In the early 1970s, the Imperial Iranian Air Force (IIAF) was searching for an advanced fighter, specifically one capable of intercepting Soviet MiG-25 "Foxbat" reconnaissance flights. After a visit of U.S. President Richard Nixon to Iran in 1972, during which Iran was offered the latest in American military technology, the IIAF narrowed its choice to the F-14 Tomcat or McDonnell Douglas F-15 Eagle. Grumman Corporation arranged a competitive demonstration of the Eagle against the Tomcat before the Shah, and in January 1974, Iran ordered 30 F-14s and 424 AIM-54 Phoenix missiles, initiating Project Persian King, worth US$300 million. Only a few months later, this order was increased to a total of 80 Tomcats and 714 Phoenix missiles as well as spare parts and replacement engines for 10 years, complete armament package, and support infrastructure (including construction of the huge Khatami Air Base in the desert near Esfahan).

The first F-14 arrived in January 1976, modified only by the removal of classified avionics components, but fitted with the TF-30-414 engines. The following year 12 more were delivered. Meanwhile, training of the first groups of Iranian crews by the U.S. Navy, was underway in the USA; and one of these conducted a successful shoot-down with a Phoenix missile of a target drone flying at 50,000 ft (15 km).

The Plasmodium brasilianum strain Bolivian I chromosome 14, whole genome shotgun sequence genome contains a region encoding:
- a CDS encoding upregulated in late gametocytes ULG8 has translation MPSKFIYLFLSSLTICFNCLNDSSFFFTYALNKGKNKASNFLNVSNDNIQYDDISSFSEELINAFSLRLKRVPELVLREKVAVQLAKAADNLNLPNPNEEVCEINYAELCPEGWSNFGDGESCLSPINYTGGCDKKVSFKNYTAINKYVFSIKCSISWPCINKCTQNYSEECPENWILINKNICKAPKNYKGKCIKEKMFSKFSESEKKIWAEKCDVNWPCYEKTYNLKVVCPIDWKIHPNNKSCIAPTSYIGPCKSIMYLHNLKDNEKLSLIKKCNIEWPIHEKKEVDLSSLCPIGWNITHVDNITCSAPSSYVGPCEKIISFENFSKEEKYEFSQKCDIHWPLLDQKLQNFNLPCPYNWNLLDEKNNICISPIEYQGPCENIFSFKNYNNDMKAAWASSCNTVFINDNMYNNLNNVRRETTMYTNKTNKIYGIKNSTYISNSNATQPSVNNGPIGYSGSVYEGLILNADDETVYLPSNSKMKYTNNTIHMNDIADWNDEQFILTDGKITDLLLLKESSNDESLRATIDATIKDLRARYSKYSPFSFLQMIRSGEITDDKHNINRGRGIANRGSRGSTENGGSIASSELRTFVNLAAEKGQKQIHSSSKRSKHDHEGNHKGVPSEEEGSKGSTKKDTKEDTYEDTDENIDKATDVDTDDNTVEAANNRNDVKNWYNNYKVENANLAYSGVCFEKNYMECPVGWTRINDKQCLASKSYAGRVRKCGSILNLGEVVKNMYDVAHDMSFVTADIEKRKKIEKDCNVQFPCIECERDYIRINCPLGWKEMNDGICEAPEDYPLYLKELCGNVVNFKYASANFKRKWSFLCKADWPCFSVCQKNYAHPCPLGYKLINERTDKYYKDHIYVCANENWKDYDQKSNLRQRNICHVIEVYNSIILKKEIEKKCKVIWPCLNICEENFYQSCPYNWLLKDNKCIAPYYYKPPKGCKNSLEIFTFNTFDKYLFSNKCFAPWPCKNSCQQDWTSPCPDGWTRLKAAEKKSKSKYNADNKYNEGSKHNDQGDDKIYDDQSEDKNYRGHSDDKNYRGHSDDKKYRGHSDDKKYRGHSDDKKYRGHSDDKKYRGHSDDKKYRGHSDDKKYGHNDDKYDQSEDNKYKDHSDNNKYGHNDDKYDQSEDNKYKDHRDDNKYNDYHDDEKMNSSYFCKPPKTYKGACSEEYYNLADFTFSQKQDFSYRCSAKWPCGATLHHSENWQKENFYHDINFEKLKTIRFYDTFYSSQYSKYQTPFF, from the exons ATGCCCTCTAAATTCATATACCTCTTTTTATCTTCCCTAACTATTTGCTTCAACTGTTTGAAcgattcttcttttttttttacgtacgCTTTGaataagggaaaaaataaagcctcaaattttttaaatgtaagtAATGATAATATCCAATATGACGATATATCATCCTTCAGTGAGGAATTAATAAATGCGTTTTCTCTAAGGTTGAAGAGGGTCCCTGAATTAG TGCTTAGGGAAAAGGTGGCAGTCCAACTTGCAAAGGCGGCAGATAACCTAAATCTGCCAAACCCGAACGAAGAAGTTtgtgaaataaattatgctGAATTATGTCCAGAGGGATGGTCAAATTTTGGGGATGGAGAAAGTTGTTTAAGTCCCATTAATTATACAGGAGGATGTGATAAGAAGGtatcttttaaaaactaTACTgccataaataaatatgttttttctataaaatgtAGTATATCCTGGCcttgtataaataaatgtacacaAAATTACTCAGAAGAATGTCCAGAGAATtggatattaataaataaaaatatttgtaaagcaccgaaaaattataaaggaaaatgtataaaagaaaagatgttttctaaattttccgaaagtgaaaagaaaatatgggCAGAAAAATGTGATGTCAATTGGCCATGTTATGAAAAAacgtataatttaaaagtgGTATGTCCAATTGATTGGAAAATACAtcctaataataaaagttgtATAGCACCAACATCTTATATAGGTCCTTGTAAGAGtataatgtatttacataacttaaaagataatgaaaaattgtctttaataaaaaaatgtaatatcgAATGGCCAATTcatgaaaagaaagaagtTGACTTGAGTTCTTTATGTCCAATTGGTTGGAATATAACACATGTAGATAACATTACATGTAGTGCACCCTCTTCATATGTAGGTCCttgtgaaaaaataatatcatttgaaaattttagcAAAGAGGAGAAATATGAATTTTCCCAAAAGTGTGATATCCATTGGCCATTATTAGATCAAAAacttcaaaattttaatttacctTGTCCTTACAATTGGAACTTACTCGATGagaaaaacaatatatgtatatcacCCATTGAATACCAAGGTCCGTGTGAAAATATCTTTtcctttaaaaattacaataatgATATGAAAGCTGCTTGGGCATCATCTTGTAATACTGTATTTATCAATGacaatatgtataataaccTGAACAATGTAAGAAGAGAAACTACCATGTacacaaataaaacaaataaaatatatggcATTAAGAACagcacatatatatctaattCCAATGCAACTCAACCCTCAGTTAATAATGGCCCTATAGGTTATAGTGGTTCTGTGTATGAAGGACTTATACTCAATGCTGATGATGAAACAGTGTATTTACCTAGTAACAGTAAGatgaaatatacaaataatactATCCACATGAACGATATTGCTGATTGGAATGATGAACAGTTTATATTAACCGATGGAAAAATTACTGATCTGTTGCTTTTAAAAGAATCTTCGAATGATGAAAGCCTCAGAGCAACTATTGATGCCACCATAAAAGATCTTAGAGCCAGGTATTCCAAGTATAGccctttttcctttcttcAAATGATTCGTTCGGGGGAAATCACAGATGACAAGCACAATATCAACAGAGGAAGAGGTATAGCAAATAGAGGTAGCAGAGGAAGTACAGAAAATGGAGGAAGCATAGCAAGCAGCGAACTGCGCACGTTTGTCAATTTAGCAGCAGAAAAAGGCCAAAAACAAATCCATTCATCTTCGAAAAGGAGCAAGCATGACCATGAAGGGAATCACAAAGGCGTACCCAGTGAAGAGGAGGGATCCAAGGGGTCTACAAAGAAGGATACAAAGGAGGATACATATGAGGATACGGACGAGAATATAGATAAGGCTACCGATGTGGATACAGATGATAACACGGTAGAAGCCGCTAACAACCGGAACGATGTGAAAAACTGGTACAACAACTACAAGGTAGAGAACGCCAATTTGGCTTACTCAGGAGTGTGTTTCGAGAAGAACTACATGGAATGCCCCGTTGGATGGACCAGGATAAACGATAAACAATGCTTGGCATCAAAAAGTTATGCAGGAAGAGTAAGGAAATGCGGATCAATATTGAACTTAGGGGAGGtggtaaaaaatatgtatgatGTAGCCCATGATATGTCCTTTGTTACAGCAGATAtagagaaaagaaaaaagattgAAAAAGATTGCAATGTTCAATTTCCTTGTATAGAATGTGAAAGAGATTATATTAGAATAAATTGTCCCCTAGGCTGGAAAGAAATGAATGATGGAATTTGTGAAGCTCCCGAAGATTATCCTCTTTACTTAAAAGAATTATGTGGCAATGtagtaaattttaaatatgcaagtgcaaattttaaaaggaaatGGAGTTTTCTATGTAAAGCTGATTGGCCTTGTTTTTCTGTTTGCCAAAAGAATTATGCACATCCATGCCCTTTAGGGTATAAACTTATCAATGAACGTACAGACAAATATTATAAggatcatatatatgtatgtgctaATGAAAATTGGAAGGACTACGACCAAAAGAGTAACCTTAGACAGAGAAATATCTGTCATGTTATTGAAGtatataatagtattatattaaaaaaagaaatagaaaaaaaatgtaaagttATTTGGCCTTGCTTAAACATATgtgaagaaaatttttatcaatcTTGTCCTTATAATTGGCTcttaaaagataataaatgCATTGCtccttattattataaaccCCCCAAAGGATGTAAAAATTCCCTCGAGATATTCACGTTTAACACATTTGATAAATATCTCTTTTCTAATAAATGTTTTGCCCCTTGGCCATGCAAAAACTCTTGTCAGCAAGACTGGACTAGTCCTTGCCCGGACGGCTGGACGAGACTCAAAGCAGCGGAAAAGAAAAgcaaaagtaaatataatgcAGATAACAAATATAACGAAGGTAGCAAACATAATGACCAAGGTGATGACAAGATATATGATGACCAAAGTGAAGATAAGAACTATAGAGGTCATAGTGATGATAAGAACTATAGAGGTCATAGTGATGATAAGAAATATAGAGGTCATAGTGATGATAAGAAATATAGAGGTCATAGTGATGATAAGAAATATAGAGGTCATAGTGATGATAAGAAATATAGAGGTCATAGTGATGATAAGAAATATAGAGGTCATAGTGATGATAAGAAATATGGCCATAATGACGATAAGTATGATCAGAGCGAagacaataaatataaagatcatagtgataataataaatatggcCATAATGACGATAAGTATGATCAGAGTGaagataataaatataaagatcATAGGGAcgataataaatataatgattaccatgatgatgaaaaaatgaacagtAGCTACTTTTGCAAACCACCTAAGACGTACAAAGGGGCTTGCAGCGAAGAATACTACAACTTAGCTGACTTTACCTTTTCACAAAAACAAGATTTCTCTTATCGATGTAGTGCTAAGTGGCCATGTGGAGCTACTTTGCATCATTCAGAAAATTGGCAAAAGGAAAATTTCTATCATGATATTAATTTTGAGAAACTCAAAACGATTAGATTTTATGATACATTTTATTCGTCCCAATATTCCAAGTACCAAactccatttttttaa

Following the overthrow of the Shah in 1979, the air force was re-named the Islamic Republic of Iran Air Force (IRIAF) and the post-revolution interim government of Iran canceled most Western arms orders. Knowledge about F-14 use by Iran is limited; deteriorating relations led to an arms embargo being imposed on Iran, including the last Tomcat built for Iran, which was embargoed and eventually turned over to the United States Navy. Large shipments of spares were held back, and many aircraft were cannibalized for their spare parts.

In January 2007, it was announced by the US Department of Defense that sales of spare parts for F-14s would be suspended, due to concerns that they could end up in Iran. It announced that the decision was taken "given the current situation in Iran". On 2 July 2007, the remaining American F-14s were being shredded to ensure that F-14 spare parts would not be acquired by governments considered hostile to the US. Iran had an estimated 44 F-14s, with some 20 operational by 2009.

The Tomcat on display was flown to Castle on 20 September 2005, a few days after the squadron it was assigned to (VF-101) was dis-established, It was flown by CDR Paul Haas, the last squadron commander and CDR Anthony DeSmet, the last executive officer. It was delivered to the Navy 17 April 1992 and was one of the last five built. It has a 1970s VF-101 paint scheme, It also served with VF-31 and was deployed with VF-31 on USS Abraham Lincoln and saw combat in Afghanistan and Iraq. The last F-14 squadron (VF-31) will transition to the F/A18 in September 2006, ending a tradition of Grumman Navy fighters that began with the Grumman FF biplane fighter in 1933.